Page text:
How to Protect Your Home from Lightning

Severe weather in the form of powerful electricity and heat make lightning doubly dangerous.
June 5, 2008
http://www.motherearthnews.com/homesteading-and-livestock/lightning-protection.aspx
If you can see lightning or hear thunder, take cover!


ISTOCKPHOTO/STÅLE EDSTRØM

Some people love a great thunderstorm; others are petrified by the first flash of lightning or rumble of thunder. Love ’em or hate ’em, thunderstorms produce lightning that is dangerous. But there are easy steps you can take to protect your home and property (and your life) from lightning.

Avoid using landline telephones and water (showering, washing your hands or dishes) during a storm. Electricity follows wiring and metal pipes, but water also conducts electricity so you could be electrocuted if you’re touching water.

Protect Electronics from Severe Weather

If lightning hits your house or nearby power lines, it can follow the wiring or phone lines into your home — ruining computers, TVs, stereos and other electronics. Your homeowner’s insurance may or may not cover damage from lightning. But one safeguard against electronics being “fried” by lightning is simply to unplug them whenever you’re expecting rain or a storm. Disconnect Internet, antenna and satellite-dish connections, even if your TV antenna is grounded (connected to the Earth by metal wires or cables so electricity has a quick path to the soil).

Surge protectors help protect equipment from power spikes (and distant lightning strikes that hit the electrical grid). But nearby lightning is so powerful it can jump through surge protectors. It’s been known to jump across an entire room (called side-flashing). When this happens, anything — or anyone — in its path could be in danger.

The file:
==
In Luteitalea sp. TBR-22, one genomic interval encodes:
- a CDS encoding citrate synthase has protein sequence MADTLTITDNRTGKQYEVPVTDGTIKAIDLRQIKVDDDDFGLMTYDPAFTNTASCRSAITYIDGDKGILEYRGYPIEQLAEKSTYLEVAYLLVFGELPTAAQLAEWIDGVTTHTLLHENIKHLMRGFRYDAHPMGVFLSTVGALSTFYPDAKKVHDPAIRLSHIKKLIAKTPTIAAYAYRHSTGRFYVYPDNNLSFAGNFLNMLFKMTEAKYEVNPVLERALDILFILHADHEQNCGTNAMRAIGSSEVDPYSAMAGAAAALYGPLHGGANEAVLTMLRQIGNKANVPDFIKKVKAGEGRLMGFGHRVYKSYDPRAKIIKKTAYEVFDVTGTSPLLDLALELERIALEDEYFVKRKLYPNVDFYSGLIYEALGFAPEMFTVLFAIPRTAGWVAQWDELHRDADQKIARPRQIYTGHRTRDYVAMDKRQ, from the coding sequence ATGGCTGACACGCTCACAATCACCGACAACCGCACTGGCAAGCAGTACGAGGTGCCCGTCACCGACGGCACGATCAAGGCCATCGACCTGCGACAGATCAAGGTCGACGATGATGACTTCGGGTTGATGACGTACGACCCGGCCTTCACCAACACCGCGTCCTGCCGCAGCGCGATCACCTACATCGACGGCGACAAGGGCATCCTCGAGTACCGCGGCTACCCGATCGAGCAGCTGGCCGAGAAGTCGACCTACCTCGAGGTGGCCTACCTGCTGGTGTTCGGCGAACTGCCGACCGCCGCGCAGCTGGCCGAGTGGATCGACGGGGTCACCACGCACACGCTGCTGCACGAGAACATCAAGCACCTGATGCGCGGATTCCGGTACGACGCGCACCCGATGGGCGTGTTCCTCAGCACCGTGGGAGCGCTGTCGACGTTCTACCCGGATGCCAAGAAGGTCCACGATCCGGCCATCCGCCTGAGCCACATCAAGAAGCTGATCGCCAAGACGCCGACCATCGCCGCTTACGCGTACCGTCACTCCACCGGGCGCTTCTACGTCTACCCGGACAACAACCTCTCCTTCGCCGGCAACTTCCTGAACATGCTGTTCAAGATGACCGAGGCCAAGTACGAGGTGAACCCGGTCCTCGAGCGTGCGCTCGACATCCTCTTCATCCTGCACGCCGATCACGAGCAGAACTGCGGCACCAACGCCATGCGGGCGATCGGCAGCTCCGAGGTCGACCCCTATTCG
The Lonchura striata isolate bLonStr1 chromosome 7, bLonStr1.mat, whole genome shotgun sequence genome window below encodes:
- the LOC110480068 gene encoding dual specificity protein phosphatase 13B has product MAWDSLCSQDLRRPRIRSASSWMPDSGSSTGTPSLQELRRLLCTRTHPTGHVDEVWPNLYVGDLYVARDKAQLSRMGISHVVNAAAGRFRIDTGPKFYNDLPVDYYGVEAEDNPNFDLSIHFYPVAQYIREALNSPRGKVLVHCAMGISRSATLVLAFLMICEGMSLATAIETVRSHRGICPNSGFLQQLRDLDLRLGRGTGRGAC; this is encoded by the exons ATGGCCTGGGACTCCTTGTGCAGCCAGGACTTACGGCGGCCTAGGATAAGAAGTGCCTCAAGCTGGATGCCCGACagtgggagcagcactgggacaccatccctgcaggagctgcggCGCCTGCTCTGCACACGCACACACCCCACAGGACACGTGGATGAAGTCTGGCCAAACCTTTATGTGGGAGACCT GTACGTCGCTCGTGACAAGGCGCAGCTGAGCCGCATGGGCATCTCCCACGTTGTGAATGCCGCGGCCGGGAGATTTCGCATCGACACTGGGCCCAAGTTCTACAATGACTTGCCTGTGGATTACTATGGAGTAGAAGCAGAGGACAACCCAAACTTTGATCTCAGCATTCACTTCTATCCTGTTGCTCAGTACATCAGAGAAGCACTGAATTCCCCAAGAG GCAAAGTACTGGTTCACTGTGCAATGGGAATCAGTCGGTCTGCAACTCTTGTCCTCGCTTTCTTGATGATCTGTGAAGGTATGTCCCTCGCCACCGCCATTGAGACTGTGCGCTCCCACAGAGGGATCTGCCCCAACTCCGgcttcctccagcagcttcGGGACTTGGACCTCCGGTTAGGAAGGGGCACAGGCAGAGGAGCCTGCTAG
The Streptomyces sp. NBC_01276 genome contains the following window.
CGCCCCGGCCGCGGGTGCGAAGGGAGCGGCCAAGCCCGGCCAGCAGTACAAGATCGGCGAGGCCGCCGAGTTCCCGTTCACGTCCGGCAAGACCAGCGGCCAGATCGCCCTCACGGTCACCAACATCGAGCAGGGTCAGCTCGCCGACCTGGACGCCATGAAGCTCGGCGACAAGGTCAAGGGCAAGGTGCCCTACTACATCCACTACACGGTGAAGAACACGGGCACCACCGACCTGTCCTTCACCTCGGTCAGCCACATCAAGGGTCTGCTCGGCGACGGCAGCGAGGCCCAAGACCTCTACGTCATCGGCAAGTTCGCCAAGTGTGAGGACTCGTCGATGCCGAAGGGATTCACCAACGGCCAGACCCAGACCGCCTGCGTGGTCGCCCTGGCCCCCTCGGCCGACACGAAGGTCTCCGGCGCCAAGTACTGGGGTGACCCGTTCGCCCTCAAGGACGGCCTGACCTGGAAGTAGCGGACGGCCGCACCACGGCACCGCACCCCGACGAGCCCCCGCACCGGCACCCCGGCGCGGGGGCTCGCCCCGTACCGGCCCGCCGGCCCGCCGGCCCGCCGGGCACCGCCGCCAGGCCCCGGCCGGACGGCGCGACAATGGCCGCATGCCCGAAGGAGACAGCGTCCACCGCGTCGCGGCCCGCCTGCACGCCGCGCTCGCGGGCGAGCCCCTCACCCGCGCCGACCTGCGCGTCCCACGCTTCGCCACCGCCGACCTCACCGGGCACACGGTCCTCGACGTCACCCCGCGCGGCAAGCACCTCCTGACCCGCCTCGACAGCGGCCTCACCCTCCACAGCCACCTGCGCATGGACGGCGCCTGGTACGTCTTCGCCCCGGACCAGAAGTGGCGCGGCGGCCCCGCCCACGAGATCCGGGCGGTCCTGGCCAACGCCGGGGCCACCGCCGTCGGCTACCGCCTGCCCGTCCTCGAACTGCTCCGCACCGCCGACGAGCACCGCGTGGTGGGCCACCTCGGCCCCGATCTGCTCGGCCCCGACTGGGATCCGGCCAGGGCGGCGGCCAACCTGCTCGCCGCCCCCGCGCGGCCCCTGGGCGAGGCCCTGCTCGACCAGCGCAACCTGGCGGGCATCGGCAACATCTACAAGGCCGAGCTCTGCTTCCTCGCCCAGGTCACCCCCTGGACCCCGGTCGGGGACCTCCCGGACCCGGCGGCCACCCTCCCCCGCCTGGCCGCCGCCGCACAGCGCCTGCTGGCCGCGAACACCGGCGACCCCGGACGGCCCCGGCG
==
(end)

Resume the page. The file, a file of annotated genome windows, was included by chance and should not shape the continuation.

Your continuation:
Reduce the Risk of Fire

You might want to consider protecting an entire building. Lightning rods protect a building from catching fire, not from electrical surges. They don’t increase or decrease the chance of lightning striking your house; they just provide a path for the electricity to reach the ground more safely. The rods at the top of the building are only the first part of a good system. Lightning hits the rods (instead of the building itself) because they’re higher than other points on the building. But when lightning strikes, the electricity needs to move to the ground. Cables conduct electricity from the lightning rods to the ground stakes (buried metal rods), and each connection must be secure so lightning doesn’t jump to the building. Lightning rods are not 100 percent effective in eliminating fires from lightning, but they reduce the likelihood of a lightning strike igniting the building.

Understand Lightning

When lightning hits the ground, a tree, a tower or even a building, it doesn’t go straight down but usually spreads along the ground first, so being near something that’s struck by lightning is almost as dangerous as being hit directly by lightning. And it can strike the same place twice: The Empire State Building is struck by lightning about 100 times each year. (It actually functions as a lightning rod for surrounding buildings.)

About 20 percent of people who are struck by lightning are killed instantly. The other 80 percent usually suffer from severe burns and other complications. To learn how to protect yourself if you’re caught outside during a thunderstorm and can’t get indoors, read How to Survive Lightning. And if you’ve ever wondered why thunder “rolls,” read The Wonder of Thunder.